Effectiveness of Oxytocin on Reducing Alcohol Consumption and Depression Syndrome in a Patient with Oropharyngeal Carcinoma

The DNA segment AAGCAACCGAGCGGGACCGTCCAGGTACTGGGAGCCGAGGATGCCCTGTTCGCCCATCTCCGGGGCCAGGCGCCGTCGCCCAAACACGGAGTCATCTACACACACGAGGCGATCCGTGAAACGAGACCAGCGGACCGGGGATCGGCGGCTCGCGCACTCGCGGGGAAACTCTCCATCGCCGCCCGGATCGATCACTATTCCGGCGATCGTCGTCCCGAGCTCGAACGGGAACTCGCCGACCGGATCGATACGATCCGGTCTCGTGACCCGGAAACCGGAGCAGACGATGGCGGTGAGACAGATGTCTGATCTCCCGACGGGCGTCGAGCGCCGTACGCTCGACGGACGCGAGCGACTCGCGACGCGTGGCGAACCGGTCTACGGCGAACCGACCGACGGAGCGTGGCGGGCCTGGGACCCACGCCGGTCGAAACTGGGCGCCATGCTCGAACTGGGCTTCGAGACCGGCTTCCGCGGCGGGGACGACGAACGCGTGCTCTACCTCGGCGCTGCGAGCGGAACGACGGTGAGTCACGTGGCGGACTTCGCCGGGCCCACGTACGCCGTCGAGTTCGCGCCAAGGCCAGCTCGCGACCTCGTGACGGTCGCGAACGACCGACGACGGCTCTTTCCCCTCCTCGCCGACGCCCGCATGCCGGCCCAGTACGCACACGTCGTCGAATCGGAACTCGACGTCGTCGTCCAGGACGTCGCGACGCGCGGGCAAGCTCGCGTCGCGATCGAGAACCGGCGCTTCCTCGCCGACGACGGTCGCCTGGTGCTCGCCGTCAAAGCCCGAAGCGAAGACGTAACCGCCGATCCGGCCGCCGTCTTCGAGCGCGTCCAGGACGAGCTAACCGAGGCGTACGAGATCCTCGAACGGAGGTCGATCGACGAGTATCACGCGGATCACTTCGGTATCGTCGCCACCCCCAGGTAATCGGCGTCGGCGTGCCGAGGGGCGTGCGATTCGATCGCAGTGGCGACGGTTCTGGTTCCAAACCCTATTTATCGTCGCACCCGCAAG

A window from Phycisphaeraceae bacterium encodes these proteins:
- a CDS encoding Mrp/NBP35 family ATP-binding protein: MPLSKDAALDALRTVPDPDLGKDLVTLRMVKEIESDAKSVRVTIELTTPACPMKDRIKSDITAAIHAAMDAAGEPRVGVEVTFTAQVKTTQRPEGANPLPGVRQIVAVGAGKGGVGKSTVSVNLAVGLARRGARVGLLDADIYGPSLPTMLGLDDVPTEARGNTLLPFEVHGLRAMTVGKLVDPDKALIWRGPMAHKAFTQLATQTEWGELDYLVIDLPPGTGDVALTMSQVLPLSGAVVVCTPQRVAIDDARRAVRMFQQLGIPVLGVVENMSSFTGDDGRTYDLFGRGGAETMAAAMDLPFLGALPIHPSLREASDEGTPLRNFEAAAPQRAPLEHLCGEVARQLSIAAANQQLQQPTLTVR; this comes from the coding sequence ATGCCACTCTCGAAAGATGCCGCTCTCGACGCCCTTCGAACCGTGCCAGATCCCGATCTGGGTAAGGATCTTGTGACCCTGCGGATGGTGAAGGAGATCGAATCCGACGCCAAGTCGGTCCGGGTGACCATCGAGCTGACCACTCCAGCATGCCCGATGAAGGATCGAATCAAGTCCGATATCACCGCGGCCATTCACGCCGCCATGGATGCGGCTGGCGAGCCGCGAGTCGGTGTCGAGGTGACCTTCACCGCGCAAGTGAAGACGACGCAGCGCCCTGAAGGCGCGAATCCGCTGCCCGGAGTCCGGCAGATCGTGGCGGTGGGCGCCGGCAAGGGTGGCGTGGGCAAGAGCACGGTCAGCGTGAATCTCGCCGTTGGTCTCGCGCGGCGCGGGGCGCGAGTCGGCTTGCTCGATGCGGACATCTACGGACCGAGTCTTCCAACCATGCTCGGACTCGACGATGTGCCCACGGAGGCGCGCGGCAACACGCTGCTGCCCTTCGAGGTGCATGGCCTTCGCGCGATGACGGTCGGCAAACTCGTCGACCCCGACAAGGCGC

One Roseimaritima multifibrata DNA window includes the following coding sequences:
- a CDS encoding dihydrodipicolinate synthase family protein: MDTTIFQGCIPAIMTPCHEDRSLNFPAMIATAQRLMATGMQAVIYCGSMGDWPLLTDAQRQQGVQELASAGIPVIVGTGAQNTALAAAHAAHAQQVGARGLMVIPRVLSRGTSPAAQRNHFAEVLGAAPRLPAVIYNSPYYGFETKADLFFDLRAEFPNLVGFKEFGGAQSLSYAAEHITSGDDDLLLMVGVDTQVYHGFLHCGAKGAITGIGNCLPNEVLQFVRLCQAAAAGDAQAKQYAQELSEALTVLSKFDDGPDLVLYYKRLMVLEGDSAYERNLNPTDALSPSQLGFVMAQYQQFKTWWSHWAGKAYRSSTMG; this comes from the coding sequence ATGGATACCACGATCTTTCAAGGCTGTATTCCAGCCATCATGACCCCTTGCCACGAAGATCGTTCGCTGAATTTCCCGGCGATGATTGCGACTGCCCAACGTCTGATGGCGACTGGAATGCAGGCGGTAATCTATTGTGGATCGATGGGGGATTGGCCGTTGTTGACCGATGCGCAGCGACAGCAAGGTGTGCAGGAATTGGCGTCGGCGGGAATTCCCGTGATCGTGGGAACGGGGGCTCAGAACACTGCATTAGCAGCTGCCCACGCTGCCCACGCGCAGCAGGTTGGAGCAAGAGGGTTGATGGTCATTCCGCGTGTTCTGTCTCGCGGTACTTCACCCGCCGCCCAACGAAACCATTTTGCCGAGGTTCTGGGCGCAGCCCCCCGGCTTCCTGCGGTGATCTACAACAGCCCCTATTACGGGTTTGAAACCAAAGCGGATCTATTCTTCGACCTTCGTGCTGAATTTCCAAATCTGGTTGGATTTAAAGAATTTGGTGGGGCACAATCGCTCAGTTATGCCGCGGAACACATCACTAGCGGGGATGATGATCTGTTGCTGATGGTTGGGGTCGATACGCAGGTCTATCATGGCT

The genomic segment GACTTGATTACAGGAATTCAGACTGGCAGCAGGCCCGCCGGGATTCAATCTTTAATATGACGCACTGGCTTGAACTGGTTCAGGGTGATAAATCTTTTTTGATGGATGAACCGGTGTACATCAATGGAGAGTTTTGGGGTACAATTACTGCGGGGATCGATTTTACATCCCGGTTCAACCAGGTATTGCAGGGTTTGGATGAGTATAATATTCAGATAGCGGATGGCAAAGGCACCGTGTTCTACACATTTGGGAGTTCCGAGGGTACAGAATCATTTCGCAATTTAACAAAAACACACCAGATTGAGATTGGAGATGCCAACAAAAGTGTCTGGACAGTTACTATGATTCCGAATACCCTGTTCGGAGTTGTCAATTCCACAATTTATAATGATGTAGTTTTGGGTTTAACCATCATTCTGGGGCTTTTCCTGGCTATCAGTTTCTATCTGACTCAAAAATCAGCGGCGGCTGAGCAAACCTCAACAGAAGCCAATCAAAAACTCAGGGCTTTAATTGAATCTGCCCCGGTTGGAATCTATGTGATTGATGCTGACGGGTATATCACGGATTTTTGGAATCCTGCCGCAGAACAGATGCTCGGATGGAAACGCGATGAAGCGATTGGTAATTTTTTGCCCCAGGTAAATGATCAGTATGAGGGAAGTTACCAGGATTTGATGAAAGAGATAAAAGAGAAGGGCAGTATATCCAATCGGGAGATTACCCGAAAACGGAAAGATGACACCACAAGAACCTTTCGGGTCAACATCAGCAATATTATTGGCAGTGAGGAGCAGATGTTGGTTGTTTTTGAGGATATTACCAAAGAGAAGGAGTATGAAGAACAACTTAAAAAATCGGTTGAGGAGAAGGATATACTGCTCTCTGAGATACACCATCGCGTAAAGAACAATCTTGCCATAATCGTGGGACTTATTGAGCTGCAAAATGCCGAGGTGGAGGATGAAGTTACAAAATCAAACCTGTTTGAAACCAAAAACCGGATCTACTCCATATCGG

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Introduction: Stopping or controlling alcohol consumption in alcohol-related cancers can increase survival rates. Oxytocin due to its potential in craving modulation has been suggested as an alternative therapy. Case Presentation: The patient was alcohol-abused 67-year-old male with a diagnosis of metastatic oropharyngeal squamous cell carcinoma and dysthymia syndrome, which was selected using a respondent-driven sampling (RDS) method. The patient was treated with intranasal oxytocin in two stages and for 6 weeks, and in the control phase, placebo was used. Alcohol consumption rate, its related problems, and changes in the depression index were considered as the primary outcome. The association of mood with alcohol consumption was considered as the secondary outcome. The data were analyzed, using the generalized estimation equation (GEE), a generalized linear mixed models (random effect model) with repeated measures, and repeated measures correlation. Primary outcomes showed that intranasal oxytocin caused a significant decrease in alcohol consumption and its problems related to mood. However, this reduction did not remain until the follow-up stage. Secondary outcomes showed that there is a direct relationship between the dysthymia index and alcohol consumption. Conclusions: The reduction of neurotic cue reactivity induced by the oxytocin function can, with the improvement of the mood, stop the cycle of craving and consumption. However, this hypothesis requires controlled clinical trials.